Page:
Cognitive impairment in amyotrophic lateral sclerosis (ALS) is heterogeneous but now recognized as a feature in non-demented patients and no longer exclusively attributed to executive dysfunction. However, despite common reports of temporal lobe changes and memory deficits in ALS, episodic memory has been less explored. In the current study, we examined how the Papez circuit—a circuit known to participate in memory processes—is structurally and functionally affected in ALS patients (n = 20) compared with healthy controls (n = 15), and whether these changes correlated with a commonly used clinical measure of episodic memory. Our multimodal MRI approach (cortical volume, voxel-based morphometry, diffusion tensor imaging and resting state functional magnetic resonance) showed reduced gray matter in left hippocampus, left entorhinal cortex and right posterior cingulate as well as increased white matter fractional anisotropy and decreased mean diffusivity in the left cingulum bundle (hippocampal part) of ALS patients compared with controls. Interestingly, thalamus, mammillary bodies and fornix were preserved. Finally, we report a decreased functional connectivity in ALS patients in bilateral hippocampus, bilateral anterior and posterior parahippocampal gyrus and posterior cingulate. The results revealed that ALS patients showed statistically significant structural changes, but more important, widespread prominent functional connectivity abnormalities across the regions comprising the Papez circuit. The decreased functional connectivity found in the Papez network may suggest these changes could be used to assess risk or assist early detection or development of memory symptoms in ALS patients even before structural changes are established.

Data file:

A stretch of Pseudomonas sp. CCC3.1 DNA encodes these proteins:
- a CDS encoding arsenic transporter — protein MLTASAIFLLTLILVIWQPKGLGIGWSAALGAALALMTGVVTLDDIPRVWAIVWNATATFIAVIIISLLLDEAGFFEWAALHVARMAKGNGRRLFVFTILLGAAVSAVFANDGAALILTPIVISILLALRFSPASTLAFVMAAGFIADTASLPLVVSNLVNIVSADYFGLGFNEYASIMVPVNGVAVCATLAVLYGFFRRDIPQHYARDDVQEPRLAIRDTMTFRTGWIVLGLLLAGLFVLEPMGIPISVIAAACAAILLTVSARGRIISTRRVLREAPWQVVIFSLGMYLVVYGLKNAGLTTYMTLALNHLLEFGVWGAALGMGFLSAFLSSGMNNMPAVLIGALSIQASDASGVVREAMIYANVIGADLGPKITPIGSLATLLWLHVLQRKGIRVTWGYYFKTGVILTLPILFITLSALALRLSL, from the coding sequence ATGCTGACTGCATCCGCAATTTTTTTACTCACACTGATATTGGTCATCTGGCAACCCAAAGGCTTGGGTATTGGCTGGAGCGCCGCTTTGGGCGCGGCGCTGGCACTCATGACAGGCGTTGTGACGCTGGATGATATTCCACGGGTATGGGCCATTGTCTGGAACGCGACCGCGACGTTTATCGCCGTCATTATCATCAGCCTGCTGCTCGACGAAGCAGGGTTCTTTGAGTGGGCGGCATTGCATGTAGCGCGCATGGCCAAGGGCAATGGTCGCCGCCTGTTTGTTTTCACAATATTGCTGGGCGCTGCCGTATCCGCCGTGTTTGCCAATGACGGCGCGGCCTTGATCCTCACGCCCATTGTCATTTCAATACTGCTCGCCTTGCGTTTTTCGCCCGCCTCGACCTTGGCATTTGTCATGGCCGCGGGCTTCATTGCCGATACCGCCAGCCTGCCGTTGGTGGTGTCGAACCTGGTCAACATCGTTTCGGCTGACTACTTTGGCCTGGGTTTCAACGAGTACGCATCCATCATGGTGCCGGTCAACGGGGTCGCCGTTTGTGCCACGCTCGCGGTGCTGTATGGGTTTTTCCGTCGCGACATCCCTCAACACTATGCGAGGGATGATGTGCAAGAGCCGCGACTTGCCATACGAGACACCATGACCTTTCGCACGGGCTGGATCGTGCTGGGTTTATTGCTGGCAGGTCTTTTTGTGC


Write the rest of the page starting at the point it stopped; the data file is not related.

- Amyotrophic lateral sclerosis
- Cognitive deficits
- Episodic memory
- Multimodal MRI
- Papez circuit